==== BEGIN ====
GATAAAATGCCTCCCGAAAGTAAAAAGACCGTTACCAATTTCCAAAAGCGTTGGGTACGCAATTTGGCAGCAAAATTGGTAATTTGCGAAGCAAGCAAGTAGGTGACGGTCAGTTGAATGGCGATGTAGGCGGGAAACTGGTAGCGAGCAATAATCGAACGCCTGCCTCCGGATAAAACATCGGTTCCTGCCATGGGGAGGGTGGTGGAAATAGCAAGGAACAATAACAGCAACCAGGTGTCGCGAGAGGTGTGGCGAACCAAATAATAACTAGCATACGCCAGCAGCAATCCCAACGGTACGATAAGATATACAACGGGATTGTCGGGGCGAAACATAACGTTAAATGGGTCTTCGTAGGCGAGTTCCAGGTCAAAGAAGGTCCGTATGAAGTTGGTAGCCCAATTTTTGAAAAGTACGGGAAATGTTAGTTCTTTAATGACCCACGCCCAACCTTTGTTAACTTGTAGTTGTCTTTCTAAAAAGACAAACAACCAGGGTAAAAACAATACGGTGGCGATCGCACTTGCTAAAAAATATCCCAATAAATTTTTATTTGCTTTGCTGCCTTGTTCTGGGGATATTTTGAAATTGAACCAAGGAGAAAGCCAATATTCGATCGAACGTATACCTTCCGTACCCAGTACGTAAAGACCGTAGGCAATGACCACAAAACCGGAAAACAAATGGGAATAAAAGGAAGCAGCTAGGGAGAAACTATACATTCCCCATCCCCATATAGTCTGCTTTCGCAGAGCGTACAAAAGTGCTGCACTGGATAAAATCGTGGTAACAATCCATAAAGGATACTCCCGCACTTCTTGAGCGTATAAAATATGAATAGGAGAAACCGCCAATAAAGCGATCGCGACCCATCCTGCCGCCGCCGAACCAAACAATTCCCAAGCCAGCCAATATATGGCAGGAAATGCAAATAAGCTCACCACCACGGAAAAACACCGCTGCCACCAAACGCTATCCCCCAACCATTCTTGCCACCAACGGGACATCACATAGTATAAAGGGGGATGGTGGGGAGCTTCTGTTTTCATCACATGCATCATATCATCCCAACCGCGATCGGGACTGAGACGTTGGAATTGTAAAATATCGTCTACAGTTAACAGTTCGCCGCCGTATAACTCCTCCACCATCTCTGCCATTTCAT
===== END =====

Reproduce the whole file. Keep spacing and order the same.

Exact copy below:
GATAAAATGCCTCCCGAAAGTAAAAAGACCGTTACCAATTTCCAAAAGCGTTGGGTACGCAATTTGGCAGCAAAATTGGTAATTTGCGAAGCAAGCAAGTAGGTGACGGTCAGTTGAATGGCGATGTAGGCGGGAAACTGGTAGCGAGCAATAATCGAACGCCTGCCTCCGGATAAAACATCGGTTCCTGCCATGGGGAGGGTGGTGGAAATAGCAAGGAACAATAACAGCAACCAGGTGTCGCGAGAGGTGTGGCGAACCAAATAATAACTAGCATACGCCAGCAGCAATCCCAACGGTACGATAAGATATACAACGGGATTGTCGGGGCGAAACATAACGTTAAATGGGTCTTCGTAGGCGAGTTCCAGGTCAAAGAAGGTCCGTATGAAGTTGGTAGCCCAATTTTTGAAAAGTACGGGAAATGTTAGTTCTTTAATGACCCACGCCCAACCTTTGTTAACTTGTAGTTGTCTTTCTAAAAAGACAAACAACCAGGGTAAAAACAATACGGTGGCGATCGCACTTGCTAAAAAATATCCCAATAAATTTTTATTTGCTTTGCTGCCTTGTTCTGGGGATATTTTGAAATTGAACCAAGGAGAAAGCCAATATTCGATCGAACGTATACCTTCCGTACCCAGTACGTAAAGACCGTAGGCAATGACCACAAAACCGGAAAACAAATGGGAATAAAAGGAAGCAGCTAGGGAGAAACTATACATTCCCCATCCCCATATAGTCTGCTTTCGCAGAGCGTACAAAAGTGCTGCACTGGATAAAATCGTGGTAACAATCCATAAAGGATACTCCCGCACTTCTTGAGCGTATAAAATATGAATAGGAGAAACCGCCAATAAAGCGATCGCGACCCATCCTGCCGCCGCCGAACCAAACAATTCCCAAGCCAGCCAATATATGGCAGGAAATGCAAATAAGCTCACCACCACGGAAAAACACCGCTGCCACCAAACGCTATCCCCCAACCATTCTTGCCACCAACGGGACATCACATAGTATAAAGGGGGATGGTGGGGAGCTTCTGTTTTCATCACATGCATCATATCATCCCAACCGCGATCGGGACTGAGACGTTGGAATTGTAAAATATCGTCTACAGTTAACAGTTCGCCGCCGTATAACTCCTCCACCATCTCTGCCATTTCAT